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Cancer Center Builds Gene Biobank


By Deborah Borfitz
June 13, 2007 | It’s being called a “biobank on steroids.” The H. Lee Moffitt Cancer Center and Research Institute in Tampa, Florida, is building a gene expression database that will link the molecular profile of cancer tumors with other clinical and historical information about patients in the hope of developing personalized medicines.

The project has received the tactic endorsement of Merck, which has reportedly committed $95 million to help create a cancer tumor research center near the existing Moffitt site. Merck is “further along in its thinking about population-based trial matching” than other large pharmaceutical companies, says Charles Resnick, interim CEO & president of Moffitt Technologies Corporation.

Currently, response rates to experimental cancer drugs are low — as low as 10% in early phase trials — causing many potentially useful drugs to be prematurely retired, says Resnick. Moffitt aims to reverse the traditional clinical trial model by  looking for patients in its gene expression database that are predicted to respond favorably to a therapy based on their profile and what is known about the drug.

Drugs of the future will theoretically target a specific pathway, possibly across two or three tumor types, Resnick says. Patients “may not even be able to get a drug” without diagnostic evidence that it will help them, much like Medicare now limits payment for Herceptin to breast cancer patients who have a specific genetic marker, indicating the drug is likely to be therapeutically useful.

To “operationalize” the Merck-Moffitt collaboration, the cancer center established a for-profit company called M2Gen. Resnick notes that it is attracting $35.5 million in public funds, because it is expected to be the catalyst for a robust biotechnology industry in the Tampa Bay area. The collaborative has also committed to creating 165 mostly high-level jobs.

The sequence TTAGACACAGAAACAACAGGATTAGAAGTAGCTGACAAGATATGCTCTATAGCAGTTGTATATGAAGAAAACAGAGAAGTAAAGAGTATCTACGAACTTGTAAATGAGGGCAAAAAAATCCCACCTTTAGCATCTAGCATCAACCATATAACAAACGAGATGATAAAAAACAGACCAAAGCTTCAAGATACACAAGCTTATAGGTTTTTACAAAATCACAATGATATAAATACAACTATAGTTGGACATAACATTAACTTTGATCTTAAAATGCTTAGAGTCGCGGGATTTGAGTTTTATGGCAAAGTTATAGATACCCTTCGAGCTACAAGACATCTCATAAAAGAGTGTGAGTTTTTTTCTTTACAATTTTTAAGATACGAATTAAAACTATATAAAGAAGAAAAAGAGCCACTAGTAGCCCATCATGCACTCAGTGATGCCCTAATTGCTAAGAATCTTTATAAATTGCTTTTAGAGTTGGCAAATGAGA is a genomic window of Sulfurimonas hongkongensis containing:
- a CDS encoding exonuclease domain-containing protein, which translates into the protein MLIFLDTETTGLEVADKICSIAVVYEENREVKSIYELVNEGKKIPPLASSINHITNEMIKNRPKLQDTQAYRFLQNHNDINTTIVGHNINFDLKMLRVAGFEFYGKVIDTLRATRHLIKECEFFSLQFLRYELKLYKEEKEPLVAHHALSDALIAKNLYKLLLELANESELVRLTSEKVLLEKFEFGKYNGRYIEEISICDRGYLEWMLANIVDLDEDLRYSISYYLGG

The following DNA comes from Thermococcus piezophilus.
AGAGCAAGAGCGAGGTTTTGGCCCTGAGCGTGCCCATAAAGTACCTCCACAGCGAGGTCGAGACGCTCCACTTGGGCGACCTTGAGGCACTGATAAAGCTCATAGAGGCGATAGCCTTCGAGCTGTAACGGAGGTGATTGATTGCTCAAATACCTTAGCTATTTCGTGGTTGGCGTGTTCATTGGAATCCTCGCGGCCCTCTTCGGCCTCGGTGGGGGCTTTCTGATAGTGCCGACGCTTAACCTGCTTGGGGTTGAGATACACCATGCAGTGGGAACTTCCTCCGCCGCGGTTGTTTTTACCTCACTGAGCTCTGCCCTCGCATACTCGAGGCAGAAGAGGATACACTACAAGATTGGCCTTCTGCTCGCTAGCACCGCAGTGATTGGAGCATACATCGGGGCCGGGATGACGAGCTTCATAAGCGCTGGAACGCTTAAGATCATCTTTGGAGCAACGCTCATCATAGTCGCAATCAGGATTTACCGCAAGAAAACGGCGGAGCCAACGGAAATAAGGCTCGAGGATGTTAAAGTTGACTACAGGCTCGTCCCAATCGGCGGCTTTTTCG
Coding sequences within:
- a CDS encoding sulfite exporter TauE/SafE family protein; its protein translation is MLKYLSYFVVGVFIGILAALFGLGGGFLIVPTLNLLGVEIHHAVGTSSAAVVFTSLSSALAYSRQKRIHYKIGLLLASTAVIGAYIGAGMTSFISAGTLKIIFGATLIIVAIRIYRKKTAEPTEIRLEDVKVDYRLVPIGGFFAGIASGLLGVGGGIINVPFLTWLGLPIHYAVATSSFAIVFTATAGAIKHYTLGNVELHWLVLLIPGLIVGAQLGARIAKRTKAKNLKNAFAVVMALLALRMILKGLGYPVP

Resnick says he is already fielding calls from study sponsors, “especially smaller biotechnology companies” that want access to the database. Other IT companies from the Northeast and West Coast want to collaborate with M2Gen to add yet more tumor-related information to the database that can be correlated with clinical data and outcomes.

The endeavor is pricey because of the requisite IT infrastructure, the manpower cost of data collection, and the $1,500 per tumor price tag for molecular profiling, says Resnick. Between 20,000 and 30,000 tumor tissue samples will be collected over the next five years from eight Florida sites, including Moffitt, as well as two out-of-state hospitals. The database currently contains about 4,000 samples and will ramp up to 6,000 per year once all ten sites are actively participating. Simply pulling together the consortium has not been easy “politically,” says Resnick.

The database is expected to have sufficient information for trial matching by 2010. For a fee, any pharmaceutical company will be able to have an experimental drug matched to patients whose cancer has a similar pathway. “If they know we can give them a 60% response rate...there’s nothing they won’t do to get that data,” says Resnick. Trial matching is “the most probable way” M2Gen will make money. “Merck will go away at some point.”

Merck’s investment in the Moffitt initiative buys it exclusive access to the database for purposes of mining for new gene and drug targets, says Resnick. If this leads to the development of a commercially successful drug, Moffitt would reap “some percentage of revenues.”

Moffitt has already put $20 million into a modern data center with a pair of IBM super computers and the development of clinical system interfaces, query algorithms, and standard operating procedures for molecular profiles. Quickly moving tissue samples from a surgery center to pathology and then onto Moffitt for macro-dissection is a “logistical nightmare,” says Resnick.

At the moment, Moffitt is constructing a front-end search engine able to do Boolean searching for patients based on a complex set of criteria, says Resnick. One day, he envisions patients and their physicians being able to view personal medical records in the database from anywhere in the world. They might also go there to get the “survival curve” and best treatment option for a particular cancer type.

The initiative is fully electronic, utilizing a touch screen system of Maitland, FL-based Galvanon to collect data from patients and get their electronic consent via digital signature capture. The absence of paper, Resnick says, is “huge in terms of the ability to go back and query the database.” Paper consent forms are often difficult to find during audits by the U.S. Food & Drug Administration.

Not all scientists are sold on the promise of molecular profiling, Resnick adds, but most believe it will be valuable in “matching the right drugs to the right patients. It either will be or won’t be. This is where Merck, to some extent, is rolling the dice.”

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    BIO IT magazine is very useful to collect informations about recent developments of bio, molecular & genetics

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